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Moratorium on Building Declared in Norwalk Area


NORWALK — Fearing that water and sewer systems could eventually become overloaded, the City Council declared a 45-day building moratorium in an area near downtown where small apartment buildings are replacing aging, single-family homes.

The moratorium, which the council approved on a 4-0 vote Tuesday, covers residential areas north of Rosecrans Avenue along both sides of San Antonio Drive. Mayor Luigi A. Vernola abstained because he owns property in the district.

City planners said the moratorium will give them time to come up with a plan to deal with water and sewer demands. That could include more stringent limits on development, said Gregg Yamachika, acting director of community development. They also want developers to provide enough parking so streets do not become clogged with parked cars.

"We're running into a lot of problems in these areas," Councilman Mike Mendez said. "It's a chance for us to stop and take a look."

The City Council has scheduled a hearing June 5, when it could extend the moratorium for one year.

There was no opposition to the moratorium at Tuesday's meeting, even though 12 planned apartment projects with 52 units will not move forward.

Yamachika said the conversion from single-family homes to small apartment buildings has been taking place over the last several decades. But he said the number of applications for such developments has increased in recent years.

Nineteen apartment projects have been approved by the city's Design Review Board and Planning Commission in the last two years, he said. Of those, four projects with 14 units have been completed. The developers of three more projects containing 10 units have already received building permits and may proceed with construction.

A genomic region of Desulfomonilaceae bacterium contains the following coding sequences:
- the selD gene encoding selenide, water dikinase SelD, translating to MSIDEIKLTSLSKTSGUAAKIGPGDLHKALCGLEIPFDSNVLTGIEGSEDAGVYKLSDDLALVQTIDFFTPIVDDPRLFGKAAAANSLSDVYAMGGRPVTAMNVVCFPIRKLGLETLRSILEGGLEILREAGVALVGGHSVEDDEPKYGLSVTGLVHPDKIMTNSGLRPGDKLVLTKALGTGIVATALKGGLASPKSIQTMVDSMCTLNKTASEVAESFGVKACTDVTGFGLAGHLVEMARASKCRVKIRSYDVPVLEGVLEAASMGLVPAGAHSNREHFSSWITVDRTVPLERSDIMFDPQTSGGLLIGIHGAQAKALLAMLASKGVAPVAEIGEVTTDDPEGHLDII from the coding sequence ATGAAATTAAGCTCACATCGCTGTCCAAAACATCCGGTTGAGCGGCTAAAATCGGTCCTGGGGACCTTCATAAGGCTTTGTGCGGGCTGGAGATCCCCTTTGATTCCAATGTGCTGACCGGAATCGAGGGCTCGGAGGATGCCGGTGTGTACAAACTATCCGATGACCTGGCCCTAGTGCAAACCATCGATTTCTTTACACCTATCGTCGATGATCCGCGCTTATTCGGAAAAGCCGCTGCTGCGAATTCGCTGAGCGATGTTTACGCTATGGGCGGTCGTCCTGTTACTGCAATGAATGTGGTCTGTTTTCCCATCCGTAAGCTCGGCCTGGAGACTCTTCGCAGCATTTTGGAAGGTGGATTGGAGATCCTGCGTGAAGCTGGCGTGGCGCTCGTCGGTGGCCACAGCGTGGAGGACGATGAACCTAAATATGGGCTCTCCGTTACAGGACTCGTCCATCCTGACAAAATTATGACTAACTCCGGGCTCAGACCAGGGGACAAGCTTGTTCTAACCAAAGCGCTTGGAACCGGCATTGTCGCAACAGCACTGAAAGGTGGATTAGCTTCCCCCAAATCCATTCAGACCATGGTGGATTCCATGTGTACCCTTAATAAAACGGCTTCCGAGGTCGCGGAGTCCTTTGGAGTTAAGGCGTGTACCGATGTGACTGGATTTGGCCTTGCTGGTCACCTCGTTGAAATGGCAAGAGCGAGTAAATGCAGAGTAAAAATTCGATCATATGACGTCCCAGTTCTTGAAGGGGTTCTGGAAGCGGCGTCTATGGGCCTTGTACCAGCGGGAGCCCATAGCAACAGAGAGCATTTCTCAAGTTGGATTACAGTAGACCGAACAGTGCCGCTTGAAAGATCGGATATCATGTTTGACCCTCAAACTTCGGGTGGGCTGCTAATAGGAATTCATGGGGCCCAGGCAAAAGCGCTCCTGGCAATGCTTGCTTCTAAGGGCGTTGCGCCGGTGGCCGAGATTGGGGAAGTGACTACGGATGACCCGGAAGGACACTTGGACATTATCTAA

But the developers of 12 projects, containing 52 units, will not be issued building permits during the moratorium. Several other apartment projects have been tentatively proposed by developers as well, Yamachika said.

"We're seeing a lot of development in these areas of small apartment buildings," he said. "They're going to make an impact. We need to determine if all the problems are being addressed before we proceed."

The moratorium area is zoned for apartments, and city officials are not trying to discourage construction, Yamachika said, but they are trying to avoid overloading water and sewer systems, as well as on-street parking.

Some developers have already had to install larger water mains to ensure adequate flow.

Yamachika said the city is trying to determine what type of overall water and sewer improvements will be needed and whether developers can bear the improvement costs.

Parking problems have resulted from the size of most of the residential lots in the moratorium area. Most are fairly small, 50 feet wide by 135 feet to 145 feet deep.

The Norwalk Municipal Code requires minimum lot sizes based on the number of apartment units. It also requires minimum open space, and on-site parking based on the number of apartment units.

The Design Review Board in the past has waived the guest parking requirement for some projects to enable developers to provide adequate open space in apartment buildings, Yamachika said. That means more cars parked on city streets.

The code requirements and need for waterline and sewer improvments can shrink a profit margin, discouraging developers from building in Norwalk. City officials are looking for a compromise.

"We have certain development standards that developers are having problems meeting," Yamachika said. "At the same time, we have areas where we have waterline problems and sewers that don't have capacity to handle greater density."

Norwalk is the third Southeast city to pass a recent moratorium giving planners a chance to deal with commercial and residential development issues. Downey and Montebello passed their moratoriums last week.

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